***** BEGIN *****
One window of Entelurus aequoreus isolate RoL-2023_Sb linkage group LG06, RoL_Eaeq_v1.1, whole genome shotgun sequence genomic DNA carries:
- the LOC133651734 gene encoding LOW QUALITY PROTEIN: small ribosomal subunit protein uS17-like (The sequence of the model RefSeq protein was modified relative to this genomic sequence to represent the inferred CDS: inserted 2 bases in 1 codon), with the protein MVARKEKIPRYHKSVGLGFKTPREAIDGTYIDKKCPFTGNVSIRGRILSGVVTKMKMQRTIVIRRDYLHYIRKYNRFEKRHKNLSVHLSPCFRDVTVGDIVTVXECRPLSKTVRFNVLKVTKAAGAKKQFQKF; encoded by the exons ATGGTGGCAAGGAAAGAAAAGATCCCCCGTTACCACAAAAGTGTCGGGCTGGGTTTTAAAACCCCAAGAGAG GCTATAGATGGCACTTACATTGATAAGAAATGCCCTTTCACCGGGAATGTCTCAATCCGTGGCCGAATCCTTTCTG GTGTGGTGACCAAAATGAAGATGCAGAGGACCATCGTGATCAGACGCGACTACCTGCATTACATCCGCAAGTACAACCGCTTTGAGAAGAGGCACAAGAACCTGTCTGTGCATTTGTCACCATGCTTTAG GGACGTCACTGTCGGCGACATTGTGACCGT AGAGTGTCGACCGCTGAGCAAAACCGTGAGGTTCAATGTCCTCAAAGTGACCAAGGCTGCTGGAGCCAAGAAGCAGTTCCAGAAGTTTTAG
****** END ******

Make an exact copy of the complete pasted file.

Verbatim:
One window of Entelurus aequoreus isolate RoL-2023_Sb linkage group LG06, RoL_Eaeq_v1.1, whole genome shotgun sequence genomic DNA carries:
- the LOC133651734 gene encoding LOW QUALITY PROTEIN: small ribosomal subunit protein uS17-like (The sequence of the model RefSeq protein was modified relative to this genomic sequence to represent the inferred CDS: inserted 2 bases in 1 codon), with the protein MVARKEKIPRYHKSVGLGFKTPREAIDGTYIDKKCPFTGNVSIRGRILSGVVTKMKMQRTIVIRRDYLHYIRKYNRFEKRHKNLSVHLSPCFRDVTVGDIVTVXECRPLSKTVRFNVLKVTKAAGAKKQFQKF; encoded by the exons ATGGTGGCAAGGAAAGAAAAGATCCCCCGTTACCACAAAAGTGTCGGGCTGGGTTTTAAAACCCCAAGAGAG GCTATAGATGGCACTTACATTGATAAGAAATGCCCTTTCACCGGGAATGTCTCAATCCGTGGCCGAATCCTTTCTG GTGTGGTGACCAAAATGAAGATGCAGAGGACCATCGTGATCAGACGCGACTACCTGCATTACATCCGCAAGTACAACCGCTTTGAGAAGAGGCACAAGAACCTGTCTGTGCATTTGTCACCATGCTTTAG GGACGTCACTGTCGGCGACATTGTGACCGT AGAGTGTCGACCGCTGAGCAAAACCGTGAGGTTCAATGTCCTCAAAGTGACCAAGGCTGCTGGAGCCAAGAAGCAGTTCCAGAAGTTTTAG